Posts Tagged: ERIT
UC ANR recognizes the importance of helping employees manage a work/life balance. During the COVID 19 pandemic, it is understandable that some employees may wish to temporarily reduce their appointment time to address priority family and self-care needs. UC ANR is providing opportunities for flexible work schedules and reduced time appointments through programs such as the Employee-initiated Reduction In Time program (ERIT).
For academics, approvals for one year or less will be considered and are subject to renewal consideration. All requests to reduce the appointment time must be supported by supervisors. Final approval rests with AVP Wendy Powers. The academic or supervisor may end such approved arrangements with a 30-day advanced notice.
Salary, monthly sick and vacation leave, and UCRP service credit accruals will be calculated on the reduced appointment percentage. You are also encouraged to contact the UC Davis Benefits Office to discuss the implication of healthcare coverage for any such reduced appointment.
Academics who are interested in seeking a voluntary reduction in time, please complete the documents listed below and submit to Tina Jordan (email@example.com).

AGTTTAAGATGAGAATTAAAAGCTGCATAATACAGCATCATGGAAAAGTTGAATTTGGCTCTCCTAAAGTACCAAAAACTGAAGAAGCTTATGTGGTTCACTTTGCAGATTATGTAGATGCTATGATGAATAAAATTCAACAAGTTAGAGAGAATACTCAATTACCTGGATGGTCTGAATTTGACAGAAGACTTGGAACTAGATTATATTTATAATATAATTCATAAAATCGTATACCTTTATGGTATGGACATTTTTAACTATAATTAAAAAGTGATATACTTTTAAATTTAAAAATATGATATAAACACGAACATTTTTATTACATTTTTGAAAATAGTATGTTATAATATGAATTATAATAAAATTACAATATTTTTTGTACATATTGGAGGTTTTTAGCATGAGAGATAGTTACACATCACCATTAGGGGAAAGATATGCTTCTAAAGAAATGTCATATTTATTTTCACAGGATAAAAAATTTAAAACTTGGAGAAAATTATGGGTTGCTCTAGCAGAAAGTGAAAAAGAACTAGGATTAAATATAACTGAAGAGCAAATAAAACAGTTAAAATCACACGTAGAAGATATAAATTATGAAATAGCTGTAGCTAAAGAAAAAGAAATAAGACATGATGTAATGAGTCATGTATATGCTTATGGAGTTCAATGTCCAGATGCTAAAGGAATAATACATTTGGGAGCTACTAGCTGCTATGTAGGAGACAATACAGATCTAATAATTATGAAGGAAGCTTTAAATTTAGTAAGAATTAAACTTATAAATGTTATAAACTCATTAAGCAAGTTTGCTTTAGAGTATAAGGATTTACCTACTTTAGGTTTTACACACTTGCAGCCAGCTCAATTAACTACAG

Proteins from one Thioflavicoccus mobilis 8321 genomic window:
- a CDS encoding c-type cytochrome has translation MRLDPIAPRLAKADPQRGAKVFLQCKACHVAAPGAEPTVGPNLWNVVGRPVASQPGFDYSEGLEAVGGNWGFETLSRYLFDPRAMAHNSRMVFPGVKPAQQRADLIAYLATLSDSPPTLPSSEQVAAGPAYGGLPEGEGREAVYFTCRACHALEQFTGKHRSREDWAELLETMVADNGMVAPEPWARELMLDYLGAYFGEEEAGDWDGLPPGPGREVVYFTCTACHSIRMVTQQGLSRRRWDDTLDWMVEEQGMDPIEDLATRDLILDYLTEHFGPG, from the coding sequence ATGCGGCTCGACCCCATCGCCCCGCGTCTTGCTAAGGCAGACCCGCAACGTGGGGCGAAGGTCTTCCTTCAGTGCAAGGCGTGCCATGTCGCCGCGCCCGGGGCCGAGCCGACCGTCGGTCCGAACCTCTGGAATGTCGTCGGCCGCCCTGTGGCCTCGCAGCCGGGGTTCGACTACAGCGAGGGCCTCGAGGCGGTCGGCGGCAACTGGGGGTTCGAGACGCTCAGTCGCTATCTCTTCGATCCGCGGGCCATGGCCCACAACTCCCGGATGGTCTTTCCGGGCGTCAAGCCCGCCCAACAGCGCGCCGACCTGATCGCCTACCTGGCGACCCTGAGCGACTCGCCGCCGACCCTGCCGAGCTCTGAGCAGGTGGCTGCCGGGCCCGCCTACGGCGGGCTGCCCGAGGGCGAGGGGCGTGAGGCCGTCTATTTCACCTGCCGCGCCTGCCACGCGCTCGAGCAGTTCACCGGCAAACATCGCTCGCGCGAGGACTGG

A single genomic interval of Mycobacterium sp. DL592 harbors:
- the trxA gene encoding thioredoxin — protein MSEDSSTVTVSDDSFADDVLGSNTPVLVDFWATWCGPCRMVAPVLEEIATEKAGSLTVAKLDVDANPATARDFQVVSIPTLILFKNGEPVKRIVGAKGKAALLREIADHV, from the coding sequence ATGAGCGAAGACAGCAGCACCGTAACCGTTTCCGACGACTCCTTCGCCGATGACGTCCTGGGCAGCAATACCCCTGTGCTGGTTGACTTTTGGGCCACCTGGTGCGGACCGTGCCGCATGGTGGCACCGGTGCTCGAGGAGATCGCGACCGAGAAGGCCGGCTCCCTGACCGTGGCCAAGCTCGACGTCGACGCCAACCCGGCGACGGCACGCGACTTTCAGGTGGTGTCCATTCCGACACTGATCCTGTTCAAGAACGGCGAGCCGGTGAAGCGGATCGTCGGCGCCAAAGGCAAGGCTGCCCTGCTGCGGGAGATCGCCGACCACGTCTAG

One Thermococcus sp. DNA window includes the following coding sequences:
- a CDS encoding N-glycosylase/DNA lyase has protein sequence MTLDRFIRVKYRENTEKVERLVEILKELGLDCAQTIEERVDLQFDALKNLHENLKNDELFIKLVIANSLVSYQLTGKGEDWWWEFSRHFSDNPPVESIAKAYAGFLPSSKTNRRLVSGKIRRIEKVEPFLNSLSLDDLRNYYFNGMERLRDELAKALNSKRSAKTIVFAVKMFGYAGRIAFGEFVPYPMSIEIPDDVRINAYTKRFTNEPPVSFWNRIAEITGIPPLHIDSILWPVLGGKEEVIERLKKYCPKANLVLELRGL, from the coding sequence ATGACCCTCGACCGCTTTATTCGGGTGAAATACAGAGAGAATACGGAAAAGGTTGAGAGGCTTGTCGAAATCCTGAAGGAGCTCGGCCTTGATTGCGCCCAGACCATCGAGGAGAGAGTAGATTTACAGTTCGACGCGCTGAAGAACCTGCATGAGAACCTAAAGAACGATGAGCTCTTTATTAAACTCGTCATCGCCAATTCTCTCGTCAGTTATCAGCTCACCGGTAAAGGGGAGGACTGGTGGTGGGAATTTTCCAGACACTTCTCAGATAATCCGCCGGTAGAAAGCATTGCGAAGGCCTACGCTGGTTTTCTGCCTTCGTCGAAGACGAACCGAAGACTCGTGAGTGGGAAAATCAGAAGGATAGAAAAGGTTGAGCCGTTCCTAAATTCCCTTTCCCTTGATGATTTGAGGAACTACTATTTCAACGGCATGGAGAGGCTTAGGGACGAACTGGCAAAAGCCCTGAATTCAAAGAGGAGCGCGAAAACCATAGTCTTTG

Staff employees may, with the approval of their department, reduce their working hours and corresponding pay between 5% and 50%. For more information about the Employee Initiated Reduction in Time (ERIT) Program, please visit the website or contact John Fox or Bethanie Brown.
AVP Wendy Powers announced the letters of intent (LOIs) for which principal investigators have been invited to submit full proposals to ANR's Competitive Grants Program and High-Risk/High-Reward Grants Program. The list of 51 approved projects can be found at http://ucanr.edu/sites/anrstaff/files/261626.pdf.
This year ANR received a total of 108 letters of intent — 97 for the Competitive Grants Program and 11 for the High-Risk/High-Reward Grants Program. Strategic Initiative leaders and their respective panels reviewed all letters of intent thoroughly to address the appropriateness of the proposals in addressing the goals and criteria outlined by each funding opportunity.
ANR Competitive Grants Program
The purpose of the ANR competitive grants program is to address high-priority issue areas identified by at least one of the strategic initiatives: Endemic and Invasive Pests and Diseases (EIPD), Healthy Families and Communities (HFC), Sustainable Food Systems (SFS), Sustainable Natural Ecosystems (SNE), and Water Quality, Quantity and Security (Water).